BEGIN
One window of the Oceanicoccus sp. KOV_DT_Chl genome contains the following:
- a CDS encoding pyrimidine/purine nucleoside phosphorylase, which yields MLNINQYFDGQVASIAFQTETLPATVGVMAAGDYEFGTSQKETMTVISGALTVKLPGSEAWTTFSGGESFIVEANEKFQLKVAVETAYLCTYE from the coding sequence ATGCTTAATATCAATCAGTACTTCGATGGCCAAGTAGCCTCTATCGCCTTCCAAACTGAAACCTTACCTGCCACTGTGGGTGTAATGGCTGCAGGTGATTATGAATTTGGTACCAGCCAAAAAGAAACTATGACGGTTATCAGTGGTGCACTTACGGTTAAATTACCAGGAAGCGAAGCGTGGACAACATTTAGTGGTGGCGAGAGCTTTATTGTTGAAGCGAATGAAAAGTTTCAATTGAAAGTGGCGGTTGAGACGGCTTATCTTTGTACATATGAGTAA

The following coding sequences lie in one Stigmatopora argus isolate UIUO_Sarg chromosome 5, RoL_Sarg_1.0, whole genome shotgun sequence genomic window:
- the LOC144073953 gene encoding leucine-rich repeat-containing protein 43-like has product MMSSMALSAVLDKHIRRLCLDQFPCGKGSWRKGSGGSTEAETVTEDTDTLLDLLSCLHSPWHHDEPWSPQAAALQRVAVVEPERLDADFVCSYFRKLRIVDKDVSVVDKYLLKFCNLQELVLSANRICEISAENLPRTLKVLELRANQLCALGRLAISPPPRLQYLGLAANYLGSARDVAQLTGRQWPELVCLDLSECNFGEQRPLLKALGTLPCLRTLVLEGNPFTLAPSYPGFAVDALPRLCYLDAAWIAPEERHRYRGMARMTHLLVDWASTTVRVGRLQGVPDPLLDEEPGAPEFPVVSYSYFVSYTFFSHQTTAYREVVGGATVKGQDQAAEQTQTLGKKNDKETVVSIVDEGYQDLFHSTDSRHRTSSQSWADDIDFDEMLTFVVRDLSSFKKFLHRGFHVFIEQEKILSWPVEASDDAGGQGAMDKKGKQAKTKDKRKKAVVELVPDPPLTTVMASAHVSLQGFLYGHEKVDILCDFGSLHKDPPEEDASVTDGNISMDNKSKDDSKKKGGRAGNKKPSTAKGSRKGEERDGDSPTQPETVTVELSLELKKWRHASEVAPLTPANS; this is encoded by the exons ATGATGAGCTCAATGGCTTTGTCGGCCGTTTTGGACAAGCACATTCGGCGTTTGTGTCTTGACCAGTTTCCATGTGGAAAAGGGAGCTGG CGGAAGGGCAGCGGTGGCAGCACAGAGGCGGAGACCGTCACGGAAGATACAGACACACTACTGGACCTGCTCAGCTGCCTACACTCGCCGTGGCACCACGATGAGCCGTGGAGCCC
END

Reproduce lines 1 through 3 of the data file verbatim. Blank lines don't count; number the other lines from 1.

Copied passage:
One window of the Oceanicoccus sp. KOV_DT_Chl genome contains the following:
- a CDS encoding pyrimidine/purine nucleoside phosphorylase, which yields MLNINQYFDGQVASIAFQTETLPATVGVMAAGDYEFGTSQKETMTVISGALTVKLPGSEAWTTFSGGESFIVEANEKFQLKVAVETAYLCTYE from the coding sequence ATGCTTAATATCAATCAGTACTTCGATGGCCAAGTAGCCTCTATCGCCTTCCAAACTGAAACCTTACCTGCCACTGTGGGTGTAATGGCTGCAGGTGATTATGAATTTGGTACCAGCCAAAAAGAAACTATGACGGTTATCAGTGGTGCACTTACGGTTAAATTACCAGGAAGCGAAGCGTGGACAACATTTAGTGGTGGCGAGAGCTTTATTGTTGAAGCGAATGAAAAGTTTCAATTGAAAGTGGCGGTTGAGACGGCTTATCTTTGTACATATGAGTAA

The following coding sequences lie in one Stigmatopora argus isolate UIUO_Sarg chromosome 5, RoL_Sarg_1.0, whole genome shotgun sequence genomic window: